Found this helpful, although don’t know how true it is: An 8x8x7 box is a good size for small frag packs because its about as big as you can go before the price shoots way up. For example, an 8x8x7 box shipped priority overnight can cost $55 but if you ship a 12x12x12 box it can cost almost $90.

I didn’t realize that the size of the box makes a BIG difference. I learned this from earlier in this thread, that FedEx uses a formula called "dimensional weight" of (Length x Width x Height) / 194 rounded up to the next pound *OR* actual weight rounded up to the next pound, whichever is more. So, if you ship a box 12 x 9 x 10 you’ll pay for 6 pounds even if it only weighs 4 pounds. So even if you shipped an empty box, it's not just the weight but also how much space it takes up on the aircraft. Always use the smallest box you can get by with. This is tricky since right now while it's cold, the larger box with more water has more "mass" to keep the temp from fluctuating so much. I don’t know what the sweet spot is, but it was written in one of the reference links that if you're going to pay for 6 pounds anyway, you might as well put more water in the bags, the frags will arrive in better shape. Strategy is to use enough water to support 24-48hrs in transit, even though a goal is to shoot for 16 hrs door to door.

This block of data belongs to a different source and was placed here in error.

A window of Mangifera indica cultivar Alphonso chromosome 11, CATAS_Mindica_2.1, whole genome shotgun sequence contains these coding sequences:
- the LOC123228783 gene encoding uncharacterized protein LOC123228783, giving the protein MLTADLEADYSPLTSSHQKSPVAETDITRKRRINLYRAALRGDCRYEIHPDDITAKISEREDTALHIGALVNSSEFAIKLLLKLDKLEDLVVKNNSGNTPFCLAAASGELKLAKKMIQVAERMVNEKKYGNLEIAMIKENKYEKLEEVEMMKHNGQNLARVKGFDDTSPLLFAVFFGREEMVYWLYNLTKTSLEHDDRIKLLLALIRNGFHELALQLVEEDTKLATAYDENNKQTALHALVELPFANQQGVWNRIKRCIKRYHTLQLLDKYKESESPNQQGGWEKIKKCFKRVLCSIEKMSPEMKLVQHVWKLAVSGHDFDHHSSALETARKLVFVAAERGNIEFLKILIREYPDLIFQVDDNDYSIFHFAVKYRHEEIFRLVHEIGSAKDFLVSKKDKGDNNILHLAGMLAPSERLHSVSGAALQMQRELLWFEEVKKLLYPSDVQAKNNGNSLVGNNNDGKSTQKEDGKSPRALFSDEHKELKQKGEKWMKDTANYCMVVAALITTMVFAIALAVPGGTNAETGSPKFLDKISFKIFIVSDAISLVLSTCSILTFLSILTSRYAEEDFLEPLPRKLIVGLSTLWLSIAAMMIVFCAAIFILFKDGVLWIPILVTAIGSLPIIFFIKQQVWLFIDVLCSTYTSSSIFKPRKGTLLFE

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Unread 03/05/2014, 09:04 PM   #161
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Bag sealers
Purpose: Keeps water and of course coral inside the bag without leaking.

Rubber Bands:
Time tested and true. Technique is important here and who isn’t impressed when LFS does it and makes it look so easy? As of now I am targeting to use an impulse sealer, since I am under the impression that air inside the coral bag is not required. If O2 is beneficial, or needed, I am not sure if the impulse sealer is the best way forward, I’ll address more below under O2.

Metal Claspers:
Most of the orders I’ve received have had this. Not sure on the investment, vice going with the sealer, but it can be used for other stuff around the house. Still, the bag with clasp is sort of like of rubber band in that there is technique. Positive is also there are no maintenance items like the heating element for sealer. For some reason though, I’m still more comfortable with the sealer.